ANNIVERSARIES

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Re: ANNIVERSARIES

Post by MajorBloodnok » Sat May 27, 2017 12:15 pm

05-27
ROYAL NAVY
1915-05-27: EXPLOSION Of AUXILIARY MINELAYER HMS PRINCESS IRENE WITH The Loss
Of 273 CREWMEN, 352 LIVES IN TOTAL. – R.I.P.

HMS PRINCESS IRENE was a 5,394 GRT ocean liner which was built in 1914 by William Denny and Brothers Ltd, Dumbarton, Scotland for the Canadian Pacific Railway. She was requisitioned by the Royal Navy on completion and converted to an auxiliary minelayer. On 27 May 1915, she exploded and sank off Sheerness, Kent with the loss of 352 lives.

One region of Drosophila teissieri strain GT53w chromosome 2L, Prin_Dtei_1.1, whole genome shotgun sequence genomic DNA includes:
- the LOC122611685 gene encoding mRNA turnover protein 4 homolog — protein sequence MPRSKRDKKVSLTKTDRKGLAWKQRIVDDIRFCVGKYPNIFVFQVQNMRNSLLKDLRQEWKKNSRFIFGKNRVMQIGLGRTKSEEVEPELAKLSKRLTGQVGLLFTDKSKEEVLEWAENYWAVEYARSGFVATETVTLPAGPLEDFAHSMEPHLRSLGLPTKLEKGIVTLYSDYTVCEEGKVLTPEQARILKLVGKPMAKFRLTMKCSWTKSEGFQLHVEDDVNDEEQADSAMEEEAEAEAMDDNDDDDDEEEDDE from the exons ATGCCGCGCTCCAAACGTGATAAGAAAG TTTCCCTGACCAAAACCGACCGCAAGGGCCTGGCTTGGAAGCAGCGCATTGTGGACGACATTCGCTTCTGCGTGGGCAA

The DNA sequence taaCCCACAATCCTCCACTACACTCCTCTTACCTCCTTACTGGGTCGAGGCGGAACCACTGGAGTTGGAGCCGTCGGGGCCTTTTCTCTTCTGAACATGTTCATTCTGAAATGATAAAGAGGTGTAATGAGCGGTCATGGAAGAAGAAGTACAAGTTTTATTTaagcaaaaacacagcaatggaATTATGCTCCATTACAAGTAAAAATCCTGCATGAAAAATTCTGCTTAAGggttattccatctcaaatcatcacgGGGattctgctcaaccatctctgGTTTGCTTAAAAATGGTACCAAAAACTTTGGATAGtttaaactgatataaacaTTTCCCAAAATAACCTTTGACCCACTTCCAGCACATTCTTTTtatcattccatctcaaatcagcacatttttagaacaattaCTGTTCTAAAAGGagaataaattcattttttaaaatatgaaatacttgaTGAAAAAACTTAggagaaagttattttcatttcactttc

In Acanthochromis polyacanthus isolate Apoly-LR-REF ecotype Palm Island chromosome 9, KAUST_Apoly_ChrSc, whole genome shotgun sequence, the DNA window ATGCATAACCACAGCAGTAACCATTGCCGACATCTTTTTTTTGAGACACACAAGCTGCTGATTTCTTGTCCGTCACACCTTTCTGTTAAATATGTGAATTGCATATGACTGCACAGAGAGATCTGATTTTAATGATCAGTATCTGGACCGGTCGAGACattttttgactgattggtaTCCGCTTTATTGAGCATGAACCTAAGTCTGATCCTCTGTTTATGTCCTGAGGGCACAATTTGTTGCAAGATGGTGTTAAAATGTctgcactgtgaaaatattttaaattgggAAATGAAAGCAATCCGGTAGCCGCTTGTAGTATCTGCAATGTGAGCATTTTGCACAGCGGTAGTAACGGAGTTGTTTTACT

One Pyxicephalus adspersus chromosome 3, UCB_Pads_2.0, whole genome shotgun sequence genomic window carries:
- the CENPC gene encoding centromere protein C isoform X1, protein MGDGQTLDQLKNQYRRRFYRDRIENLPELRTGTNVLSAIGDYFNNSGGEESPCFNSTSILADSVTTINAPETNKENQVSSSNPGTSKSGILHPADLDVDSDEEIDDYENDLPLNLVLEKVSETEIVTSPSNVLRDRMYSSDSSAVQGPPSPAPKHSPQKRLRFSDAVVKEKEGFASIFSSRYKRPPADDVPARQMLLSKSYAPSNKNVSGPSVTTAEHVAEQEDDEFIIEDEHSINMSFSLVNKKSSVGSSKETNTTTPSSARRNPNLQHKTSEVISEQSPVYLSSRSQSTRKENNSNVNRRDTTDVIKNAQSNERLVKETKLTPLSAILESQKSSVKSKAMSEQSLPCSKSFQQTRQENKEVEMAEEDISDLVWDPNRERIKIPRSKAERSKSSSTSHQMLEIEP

History
Princess Irene was built by William Denny and Brothers Ltd, Dumbarton for the Canadian Pacific Railway. She was launched on 20 October 1914. With her sister ship Princess Margaret, she was built to serve on the Vancouver – Victoria – Seattle route. Her port of registry was Victoria. Princess Irene was requisitioned by the Royal Navy on completion and converted to an auxiliary minelayer. She had a complement of 225 officers and men.
LOSS
In May 1915, Princess Irene was moored in Saltpan Reach, on the Medway Estuary in Kent between Port Victoria and Sheerness, being loaded with mines in preparation for deployment on a minelaying mission.